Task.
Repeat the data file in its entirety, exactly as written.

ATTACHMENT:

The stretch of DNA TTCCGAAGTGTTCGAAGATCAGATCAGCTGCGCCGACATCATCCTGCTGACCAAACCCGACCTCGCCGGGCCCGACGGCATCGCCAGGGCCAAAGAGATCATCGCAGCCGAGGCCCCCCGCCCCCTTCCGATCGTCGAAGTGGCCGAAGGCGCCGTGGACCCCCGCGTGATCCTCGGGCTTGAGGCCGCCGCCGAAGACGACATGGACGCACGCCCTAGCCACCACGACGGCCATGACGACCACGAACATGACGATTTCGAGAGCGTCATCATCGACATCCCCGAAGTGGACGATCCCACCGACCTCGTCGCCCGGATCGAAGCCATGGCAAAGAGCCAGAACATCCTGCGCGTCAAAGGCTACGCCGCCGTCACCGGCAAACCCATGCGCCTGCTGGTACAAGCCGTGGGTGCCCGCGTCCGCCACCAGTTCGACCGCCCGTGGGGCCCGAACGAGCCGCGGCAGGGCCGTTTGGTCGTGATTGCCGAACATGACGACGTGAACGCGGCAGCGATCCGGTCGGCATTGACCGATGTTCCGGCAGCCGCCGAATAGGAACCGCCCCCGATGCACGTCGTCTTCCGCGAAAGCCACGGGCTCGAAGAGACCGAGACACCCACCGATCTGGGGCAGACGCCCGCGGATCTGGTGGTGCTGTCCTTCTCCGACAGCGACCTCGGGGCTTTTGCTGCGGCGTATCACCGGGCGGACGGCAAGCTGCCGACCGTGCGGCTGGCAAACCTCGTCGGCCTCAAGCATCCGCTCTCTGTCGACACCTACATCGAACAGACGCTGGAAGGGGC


The stretch of DNA TTCCGAAGTGTTCGAAGATCAGATCAGCTGCGCCGACATCATCCTGCTGACCAAACCCGACCTCGCCGGGCCCGACGGCATCGCCAGGGCCAAAGAGATCATCGCAGCCGAGGCCCCCCGCCCCCTTCCGATCGTCGAAGTGGCCGAAGGCGCCGTGGACCCCCGCGTGATCCTCGGGCTTGAGGCCGCCGCCGAAGACGACATGGACGCACGCCCTAGCCACCACGACGGCCATGACGACCACGAACATGACGATTTCGAGAGCGTCATCATCGACATCCCCGAAGTGGACGATCCCACCGACCTCGTCGCCCGGATCGAAGCCATGGCAAAGAGCCAGAACATCCTGCGCGTCAAAGGCTACGCCGCCGTCACCGGCAAACCCATGCGCCTGCTGGTACAAGCCGTGGGTGCCCGCGTCCGCCACCAGTTCGACCGCCCGTGGGGCCCGAACGAGCCGCGGCAGGGCCGTTTGGTCGTGATTGCCGAACATGACGACGTGAACGCGGCAGCGATCCGGTCGGCATTGACCGATGTTCCGGCAGCCGCCGAATAGGAACCGCCCCCGATGCACGTCGTCTTCCGCGAAAGCCACGGGCTCGAAGAGACCGAGACACCCACCGATCTGGGGCAGACGCCCGCGGATCTGGTGGTGCTGTCCTTCTCCGACAGCGACCTCGGGGCTTTTGCTGCGGCGTATCACCGGGCGGACGGCAAGCTGCCGACCGTGCGGCTGGCAAACCTCGTCGGCCTCAAGCATCCGCTCTCTGTCGACACCTACATCGAACAGACGCTGGAAGGGGC